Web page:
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A Wine a Day…

By Debra Meiburg MW

Welcome to 2012! Yes, the holiday season can bring a little over-indulgence, but before the ink dries on that New Year’s resolution to wind down on your wine, consider this.

“Red wine is indeed good for your health” affirms cardiothoracic specialist Dr. Michael Hsin. Wine drinkers are not only healthier than non-wine-drinkers, but smarter and psychologically more stable – at least according to a 2001 study at Copenhagen’s Institute of Preventative Medicine.

Even the staid US government has woken up to the health benefits of wine – once the financial impact was made clear. According to a study published by the Health Care Financing Review (a US Department of Health and Human Resources journal), “Seniors who drink moderate amounts of wine – six to 13 glasses a week – are likely to have lower Medicare expenses than non-drinkers.” (Note that’s per week, not per evening). How consumers on Medicare are to fund their weekly intake of Lafite and Latour isn’t discussed in the study.

The good news about wine’s health benefits rolls in regularly. A State University of New York at Stony Brook study claims that drinking three glasses of red wine a day cuts the risk of colorectal cancers by 68 per cent. And scientists at the Harvard School of Public Health say that men with hypertension are 30 per cent less likely to have a heart attack if they drink one or two glasses of wine a day.

The primary explanation of wine’s health effects is due to its source material. Grape skins are loaded with phenolic compounds called flavonoids as well as other antioxidants. These compounds appear to inhibit the formation of blood clots and reduce the artery-clogging propensities of low-density lipids (LDL), the “bad” form of cholesterol. Also found in grape skins is a substance called resveratrol, which seems to inhibit tumour development in numerous cancers. Red wines are considered healthier than white wines due to their extended maceration with grape skins. But why not grab a handful of grapes or a cup of grape juice instead of braving a hangover? In juice, the healthy phenolic compounds are largely degraded due to their exposure to oxygen whereas wine delivers the flavonoids and antioxidants to our bodies in a preserved state. Juice is still heart-helpful, but perhaps not as effective as wine. Fresh grapes and other fruits deliver similar health benefits, but it is difficult to consume them in sufficient quantities to make an impact.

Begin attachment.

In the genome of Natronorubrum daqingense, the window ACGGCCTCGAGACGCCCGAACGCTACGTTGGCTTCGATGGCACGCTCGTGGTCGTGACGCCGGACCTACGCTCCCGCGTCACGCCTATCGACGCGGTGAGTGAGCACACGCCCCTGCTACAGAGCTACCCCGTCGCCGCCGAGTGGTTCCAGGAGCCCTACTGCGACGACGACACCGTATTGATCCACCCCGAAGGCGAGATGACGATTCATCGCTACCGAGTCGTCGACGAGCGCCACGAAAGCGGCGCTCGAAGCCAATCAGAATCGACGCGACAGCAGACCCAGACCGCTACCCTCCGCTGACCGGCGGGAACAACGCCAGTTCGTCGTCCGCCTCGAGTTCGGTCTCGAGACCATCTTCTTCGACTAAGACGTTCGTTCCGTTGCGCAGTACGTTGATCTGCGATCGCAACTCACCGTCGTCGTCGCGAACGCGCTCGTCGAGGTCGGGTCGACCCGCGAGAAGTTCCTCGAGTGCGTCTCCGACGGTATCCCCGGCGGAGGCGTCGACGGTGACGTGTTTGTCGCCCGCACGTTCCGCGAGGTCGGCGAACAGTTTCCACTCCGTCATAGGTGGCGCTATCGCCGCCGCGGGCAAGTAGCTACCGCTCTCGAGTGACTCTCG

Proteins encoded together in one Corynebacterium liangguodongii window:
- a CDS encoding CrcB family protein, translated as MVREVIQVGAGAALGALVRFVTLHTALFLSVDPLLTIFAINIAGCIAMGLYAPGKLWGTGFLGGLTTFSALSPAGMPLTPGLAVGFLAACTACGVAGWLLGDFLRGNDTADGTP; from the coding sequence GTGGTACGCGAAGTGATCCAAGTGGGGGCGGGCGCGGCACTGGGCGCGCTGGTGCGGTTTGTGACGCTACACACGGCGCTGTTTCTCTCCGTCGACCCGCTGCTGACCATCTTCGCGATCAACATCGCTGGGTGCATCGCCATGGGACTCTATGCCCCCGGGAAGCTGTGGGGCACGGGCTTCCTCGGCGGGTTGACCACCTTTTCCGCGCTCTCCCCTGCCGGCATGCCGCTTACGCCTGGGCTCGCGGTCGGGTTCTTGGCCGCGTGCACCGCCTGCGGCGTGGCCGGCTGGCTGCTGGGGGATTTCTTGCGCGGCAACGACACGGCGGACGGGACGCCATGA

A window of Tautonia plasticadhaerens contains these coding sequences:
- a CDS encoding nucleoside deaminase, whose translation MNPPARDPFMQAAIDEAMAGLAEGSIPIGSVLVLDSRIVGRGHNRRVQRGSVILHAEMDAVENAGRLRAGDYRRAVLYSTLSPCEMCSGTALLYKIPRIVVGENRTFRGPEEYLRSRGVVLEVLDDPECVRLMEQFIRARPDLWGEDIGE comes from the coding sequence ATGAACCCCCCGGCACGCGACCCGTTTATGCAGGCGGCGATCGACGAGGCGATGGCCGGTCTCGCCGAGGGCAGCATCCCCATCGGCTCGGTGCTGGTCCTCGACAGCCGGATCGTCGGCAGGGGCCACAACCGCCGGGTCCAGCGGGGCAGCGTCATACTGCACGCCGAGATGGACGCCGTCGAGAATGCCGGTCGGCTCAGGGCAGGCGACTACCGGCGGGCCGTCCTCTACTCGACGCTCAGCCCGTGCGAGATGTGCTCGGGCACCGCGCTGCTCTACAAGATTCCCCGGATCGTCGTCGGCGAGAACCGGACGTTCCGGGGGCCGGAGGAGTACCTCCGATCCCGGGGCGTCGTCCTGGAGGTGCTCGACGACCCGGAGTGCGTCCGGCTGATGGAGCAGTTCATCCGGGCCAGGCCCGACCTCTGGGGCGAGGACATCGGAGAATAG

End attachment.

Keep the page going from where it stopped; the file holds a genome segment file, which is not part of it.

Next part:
It seems not a week goes by without alarming announcements that Asia is facing a cardiovascular disease epidemic due to increases in obesity, high blood pressure and smoking. These studies are not based on small isolated incidences: findings pooled by the Asia Pacific Cohort Studies Collaboration www.apcsc.info were based on 600,000 people involved in 43 studies in nine Asian countries. Take heart. According to a 40-year study of 1,373 subjects living in the Dutch town of Zutphen, men who drink a least a half-glass of wine a wine live an average of four years longer than teetotalers. Based on New Year’s Eve’s consumption, most of my wine-guzzling friends should still be belting out “Auld Lang Syne” well into the 2080’s.

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